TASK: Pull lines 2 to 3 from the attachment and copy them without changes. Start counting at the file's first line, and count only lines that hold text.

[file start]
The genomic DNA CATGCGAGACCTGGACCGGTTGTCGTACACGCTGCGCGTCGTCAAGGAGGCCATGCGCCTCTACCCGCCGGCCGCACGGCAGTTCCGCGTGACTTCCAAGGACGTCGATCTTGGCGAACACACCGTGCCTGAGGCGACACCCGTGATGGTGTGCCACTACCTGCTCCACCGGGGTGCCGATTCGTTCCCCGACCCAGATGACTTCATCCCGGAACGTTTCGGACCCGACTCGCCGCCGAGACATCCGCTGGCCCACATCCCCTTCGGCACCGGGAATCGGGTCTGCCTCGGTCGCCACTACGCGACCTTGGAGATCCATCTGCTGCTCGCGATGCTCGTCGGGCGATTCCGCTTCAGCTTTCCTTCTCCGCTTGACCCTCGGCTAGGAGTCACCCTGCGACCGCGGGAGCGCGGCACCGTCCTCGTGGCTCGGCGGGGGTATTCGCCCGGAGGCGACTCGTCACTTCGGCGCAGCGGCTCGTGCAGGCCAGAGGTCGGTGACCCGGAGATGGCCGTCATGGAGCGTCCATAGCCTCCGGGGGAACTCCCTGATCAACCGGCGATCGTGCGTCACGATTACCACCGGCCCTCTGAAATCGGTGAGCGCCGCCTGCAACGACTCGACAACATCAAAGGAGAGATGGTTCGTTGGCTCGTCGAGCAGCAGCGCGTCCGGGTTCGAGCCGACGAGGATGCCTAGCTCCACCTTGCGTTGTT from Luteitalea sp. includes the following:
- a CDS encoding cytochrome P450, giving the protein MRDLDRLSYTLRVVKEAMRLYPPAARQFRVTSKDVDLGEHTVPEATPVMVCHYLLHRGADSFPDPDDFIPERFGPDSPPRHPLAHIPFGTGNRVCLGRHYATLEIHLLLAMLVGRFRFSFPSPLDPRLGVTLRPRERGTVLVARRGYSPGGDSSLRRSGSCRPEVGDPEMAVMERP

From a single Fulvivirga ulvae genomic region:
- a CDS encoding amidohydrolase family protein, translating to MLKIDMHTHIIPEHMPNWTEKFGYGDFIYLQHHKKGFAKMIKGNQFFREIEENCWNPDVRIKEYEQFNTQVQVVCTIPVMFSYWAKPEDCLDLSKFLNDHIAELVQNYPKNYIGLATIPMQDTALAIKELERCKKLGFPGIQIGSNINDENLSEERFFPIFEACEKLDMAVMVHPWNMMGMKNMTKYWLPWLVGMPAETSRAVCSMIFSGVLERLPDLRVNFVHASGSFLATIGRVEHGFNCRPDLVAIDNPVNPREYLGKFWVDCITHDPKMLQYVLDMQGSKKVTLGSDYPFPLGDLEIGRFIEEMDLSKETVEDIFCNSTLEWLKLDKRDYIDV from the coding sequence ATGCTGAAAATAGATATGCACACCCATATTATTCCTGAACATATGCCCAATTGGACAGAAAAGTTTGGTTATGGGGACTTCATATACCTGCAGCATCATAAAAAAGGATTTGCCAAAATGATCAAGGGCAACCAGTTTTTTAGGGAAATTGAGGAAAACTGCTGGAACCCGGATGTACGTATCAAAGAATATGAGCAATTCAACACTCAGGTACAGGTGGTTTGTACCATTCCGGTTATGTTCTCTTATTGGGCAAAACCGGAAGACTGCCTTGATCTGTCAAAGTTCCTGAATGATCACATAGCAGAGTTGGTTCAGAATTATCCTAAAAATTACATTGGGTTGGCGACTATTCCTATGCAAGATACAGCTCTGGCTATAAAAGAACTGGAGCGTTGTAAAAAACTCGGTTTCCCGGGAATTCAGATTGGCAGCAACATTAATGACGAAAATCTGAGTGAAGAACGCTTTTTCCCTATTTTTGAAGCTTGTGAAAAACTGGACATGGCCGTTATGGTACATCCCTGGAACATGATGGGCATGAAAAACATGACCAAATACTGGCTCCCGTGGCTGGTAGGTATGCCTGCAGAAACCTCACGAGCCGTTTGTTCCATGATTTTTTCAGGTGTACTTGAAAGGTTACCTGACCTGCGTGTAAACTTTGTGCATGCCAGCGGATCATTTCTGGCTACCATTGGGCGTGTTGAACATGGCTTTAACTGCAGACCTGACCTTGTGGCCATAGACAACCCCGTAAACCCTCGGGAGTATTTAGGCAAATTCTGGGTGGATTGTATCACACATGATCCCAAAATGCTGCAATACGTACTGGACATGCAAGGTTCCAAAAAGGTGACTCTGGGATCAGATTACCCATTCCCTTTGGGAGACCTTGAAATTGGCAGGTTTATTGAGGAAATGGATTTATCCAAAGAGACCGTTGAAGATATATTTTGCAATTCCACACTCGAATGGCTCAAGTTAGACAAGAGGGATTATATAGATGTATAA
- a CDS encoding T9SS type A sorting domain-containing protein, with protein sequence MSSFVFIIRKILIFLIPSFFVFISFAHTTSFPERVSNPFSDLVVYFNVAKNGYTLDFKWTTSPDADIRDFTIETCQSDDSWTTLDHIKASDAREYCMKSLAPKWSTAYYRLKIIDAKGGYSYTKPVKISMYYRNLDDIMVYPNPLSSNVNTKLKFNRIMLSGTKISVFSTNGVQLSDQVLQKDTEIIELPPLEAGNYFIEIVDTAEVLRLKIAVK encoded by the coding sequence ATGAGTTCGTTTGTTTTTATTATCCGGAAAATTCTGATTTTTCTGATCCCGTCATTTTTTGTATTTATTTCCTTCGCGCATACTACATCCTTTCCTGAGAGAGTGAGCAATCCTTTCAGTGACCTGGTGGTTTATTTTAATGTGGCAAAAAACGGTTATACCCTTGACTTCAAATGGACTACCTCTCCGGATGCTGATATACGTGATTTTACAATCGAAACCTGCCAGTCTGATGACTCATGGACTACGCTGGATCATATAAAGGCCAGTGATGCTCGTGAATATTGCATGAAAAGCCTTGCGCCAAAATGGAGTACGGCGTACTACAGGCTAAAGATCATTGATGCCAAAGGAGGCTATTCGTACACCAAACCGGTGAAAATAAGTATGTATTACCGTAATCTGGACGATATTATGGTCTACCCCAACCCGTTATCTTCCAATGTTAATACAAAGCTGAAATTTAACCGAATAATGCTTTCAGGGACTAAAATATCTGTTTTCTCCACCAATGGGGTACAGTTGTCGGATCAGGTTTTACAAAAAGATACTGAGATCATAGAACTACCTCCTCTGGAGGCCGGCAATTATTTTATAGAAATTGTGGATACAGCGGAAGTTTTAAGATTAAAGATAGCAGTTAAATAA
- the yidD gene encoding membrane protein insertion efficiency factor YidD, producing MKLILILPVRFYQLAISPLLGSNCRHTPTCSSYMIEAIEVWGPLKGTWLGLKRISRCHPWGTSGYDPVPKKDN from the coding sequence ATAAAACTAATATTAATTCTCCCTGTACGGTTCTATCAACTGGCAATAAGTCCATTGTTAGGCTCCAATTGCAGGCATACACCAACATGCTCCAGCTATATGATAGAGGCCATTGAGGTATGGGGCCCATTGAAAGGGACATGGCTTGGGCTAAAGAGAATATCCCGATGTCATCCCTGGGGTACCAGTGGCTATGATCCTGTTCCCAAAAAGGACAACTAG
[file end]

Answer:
- a CDS encoding cytochrome P450, giving the protein MRDLDRLSYTLRVVKEAMRLYPPAARQFRVTSKDVDLGEHTVPEATPVMVCHYLLHRGADSFPDPDDFIPERFGPDSPPRHPLAHIPFGTGNRVCLGRHYATLEIHLLLAMLVGRFRFSFPSPLDPRLGVTLRPRERGTVLVARRGYSPGGDSSLRRSGSCRPEVGDPEMAVMERP

From a single Fulvivirga ulvae genomic region: